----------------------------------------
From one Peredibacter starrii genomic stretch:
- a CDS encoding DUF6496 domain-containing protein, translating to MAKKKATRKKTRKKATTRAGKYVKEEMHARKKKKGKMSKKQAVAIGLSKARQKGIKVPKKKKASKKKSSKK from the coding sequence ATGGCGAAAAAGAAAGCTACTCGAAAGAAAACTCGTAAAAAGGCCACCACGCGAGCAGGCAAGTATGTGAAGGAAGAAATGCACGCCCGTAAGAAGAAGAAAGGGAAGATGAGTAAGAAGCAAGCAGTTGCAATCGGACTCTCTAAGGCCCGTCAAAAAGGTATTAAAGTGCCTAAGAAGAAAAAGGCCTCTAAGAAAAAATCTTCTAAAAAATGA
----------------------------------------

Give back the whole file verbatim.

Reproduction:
From one Peredibacter starrii genomic stretch:
- a CDS encoding DUF6496 domain-containing protein, translating to MAKKKATRKKTRKKATTRAGKYVKEEMHARKKKKGKMSKKQAVAIGLSKARQKGIKVPKKKKASKKKSSKK from the coding sequence ATGGCGAAAAAGAAAGCTACTCGAAAGAAAACTCGTAAAAAGGCCACCACGCGAGCAGGCAAGTATGTGAAGGAAGAAATGCACGCCCGTAAGAAGAAGAAAGGGAAGATGAGTAAGAAGCAAGCAGTTGCAATCGGACTCTCTAAGGCCCGTCAAAAAGGTATTAAAGTGCCTAAGAAGAAAAAGGCCTCTAAGAAAAAATCTTCTAAAAAATGA